Some members will already know that Wynyard Railway Station was constructed in the late 1920s as part of the new underground CBD rail network and a greater neighbouring project, the Sydney Harbour Bridge. Wynyard would contain six platforms:-
2 platforms for the North Shore Line.
2 platforms for the City Circle Line.
2 platforms for Sydney's former tram system to the North Shore and Northern Beaches.
An old photo of platform 2 with trams waiting for passengers and platform 3 and one of Sydney's infamous Red Rattler trains bound for nearby Town Hall Station is below. Photos like this are extremely rare and the few that do exist rarely make it to public display unfortunately.
Also note the timber fence dividing light and heavy rail, the cooling fans above platform 2 and the old destination indicator board on platform 3.
These days when travellers use Wynyard to board or alight trains they seldom notice that the platforms are numbered 3 to 6 and the question about where the hell platforms 1 and 2 are is rarely asked. Well, the area where these 'ghost' platforms are is still there but currently used as a carpark. The tunnels that once fed 1 and 2 are used as air ducts to feed fresh air into the carpark and a couple of the skyscrapers above the station and the portals are still visible from the pedestrian footpath on the eastern side of the Harbour Bridge. Under the Bradfield Plan, Wynyard was to become Sydney's only underground tram station. Below are two photos showing the stairs that still exist that once let passengers onto platforms 1 and 2, though these are concreted over to allow cars to park on top of them. Other stairs that connected platforms 1 and 2 to platforms 5 and 6 are also still in place but blocked off and the voids are currently used as store rooms for cleaning equipment.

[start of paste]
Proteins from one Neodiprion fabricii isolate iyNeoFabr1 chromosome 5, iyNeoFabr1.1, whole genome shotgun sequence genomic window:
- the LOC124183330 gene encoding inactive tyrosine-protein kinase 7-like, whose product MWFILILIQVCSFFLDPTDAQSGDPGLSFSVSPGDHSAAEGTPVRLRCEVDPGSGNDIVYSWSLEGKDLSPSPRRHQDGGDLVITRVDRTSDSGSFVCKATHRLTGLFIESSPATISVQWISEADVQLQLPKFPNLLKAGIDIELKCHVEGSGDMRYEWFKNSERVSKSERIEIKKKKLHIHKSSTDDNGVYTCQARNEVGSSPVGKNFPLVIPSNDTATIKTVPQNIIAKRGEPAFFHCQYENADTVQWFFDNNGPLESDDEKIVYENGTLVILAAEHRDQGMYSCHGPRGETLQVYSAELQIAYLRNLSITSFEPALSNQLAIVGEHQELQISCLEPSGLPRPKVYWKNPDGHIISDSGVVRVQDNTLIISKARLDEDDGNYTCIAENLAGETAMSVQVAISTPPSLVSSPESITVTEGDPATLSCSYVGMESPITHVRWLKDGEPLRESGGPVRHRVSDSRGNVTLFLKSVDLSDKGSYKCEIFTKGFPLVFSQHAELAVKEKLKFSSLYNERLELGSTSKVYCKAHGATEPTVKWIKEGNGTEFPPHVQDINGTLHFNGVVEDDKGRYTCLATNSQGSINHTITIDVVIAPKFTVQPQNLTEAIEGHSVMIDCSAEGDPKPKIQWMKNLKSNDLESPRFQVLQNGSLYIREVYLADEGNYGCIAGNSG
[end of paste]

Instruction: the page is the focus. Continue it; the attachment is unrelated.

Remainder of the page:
Toward the end of 2014, the NSW Government launched a redevelopment of Wynyard Station. This will no doubt include new décor, brighter lighting and furniture but will most likely include historical touches such as inclusion of original railway signage that was recently installed at Town Hall Station. A photo of this is below.
The next couple of photos show Wynyard's concourse with the false ceiling stripped away. Some original tiling still exists on pillars, as does remnants of an ancient emergency lighting system, all installed before all the modern touches, such as kilometres of electrical and communications wiring and fire sprinkler pipes. A hunt for original light fittings has not returned a result, though this hunt for lights and other artefacts will continue as this refurbishment project continues.
One thing I think we'd all like to know, out of curiosity, is what kind of valve radio the station master was using in 1932. It is interesting to note that the Department of Railways Building, which was built almost above Wynyard Station, is only a few doors away from 47 York Street, to be the home of AWA only seven years after Wynyard opened for business.
A valve a day keeps the transistor away...